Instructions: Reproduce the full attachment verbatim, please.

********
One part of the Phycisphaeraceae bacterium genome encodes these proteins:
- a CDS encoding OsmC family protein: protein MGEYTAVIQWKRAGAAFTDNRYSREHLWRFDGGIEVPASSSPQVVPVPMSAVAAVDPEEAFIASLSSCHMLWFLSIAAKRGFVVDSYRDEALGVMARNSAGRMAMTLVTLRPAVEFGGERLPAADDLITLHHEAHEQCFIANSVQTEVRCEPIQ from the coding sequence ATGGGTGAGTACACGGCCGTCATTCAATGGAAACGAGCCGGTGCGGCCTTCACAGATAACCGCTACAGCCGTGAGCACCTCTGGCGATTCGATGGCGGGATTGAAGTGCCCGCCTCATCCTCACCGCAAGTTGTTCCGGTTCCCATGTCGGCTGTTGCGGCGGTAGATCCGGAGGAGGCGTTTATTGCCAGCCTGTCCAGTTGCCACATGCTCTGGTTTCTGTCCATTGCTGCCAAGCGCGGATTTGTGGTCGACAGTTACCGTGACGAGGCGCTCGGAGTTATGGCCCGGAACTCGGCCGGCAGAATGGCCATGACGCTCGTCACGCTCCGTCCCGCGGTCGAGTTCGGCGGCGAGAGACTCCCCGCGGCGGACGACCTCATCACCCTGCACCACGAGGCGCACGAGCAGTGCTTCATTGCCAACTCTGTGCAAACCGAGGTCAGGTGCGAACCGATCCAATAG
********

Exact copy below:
One part of the Phycisphaeraceae bacterium genome encodes these proteins:
- a CDS encoding OsmC family protein: protein MGEYTAVIQWKRAGAAFTDNRYSREHLWRFDGGIEVPASSSPQVVPVPMSAVAAVDPEEAFIASLSSCHMLWFLSIAAKRGFVVDSYRDEALGVMARNSAGRMAMTLVTLRPAVEFGGERLPAADDLITLHHEAHEQCFIANSVQTEVRCEPIQ from the coding sequence ATGGGTGAGTACACGGCCGTCATTCAATGGAAACGAGCCGGTGCGGCCTTCACAGATAACCGCTACAGCCGTGAGCACCTCTGGCGATTCGATGGCGGGATTGAAGTGCCCGCCTCATCCTCACCGCAAGTTGTTCCGGTTCCCATGTCGGCTGTTGCGGCGGTAGATCCGGAGGAGGCGTTTATTGCCAGCCTGTCCAGTTGCCACATGCTCTGGTTTCTGTCCATTGCTGCCAAGCGCGGATTTGTGGTCGACAGTTACCGTGACGAGGCGCTCGGAGTTATGGCCCGGAACTCGGCCGGCAGAATGGCCATGACGCTCGTCACGCTCCGTCCCGCGGTCGAGTTCGGCGGCGAGAGACTCCCCGCGGCGGACGACCTCATCACCCTGCACCACGAGGCGCACGAGCAGTGCTTCATTGCCAACTCTGTGCAAACCGAGGTCAGGTGCGAACCGATCCAATAG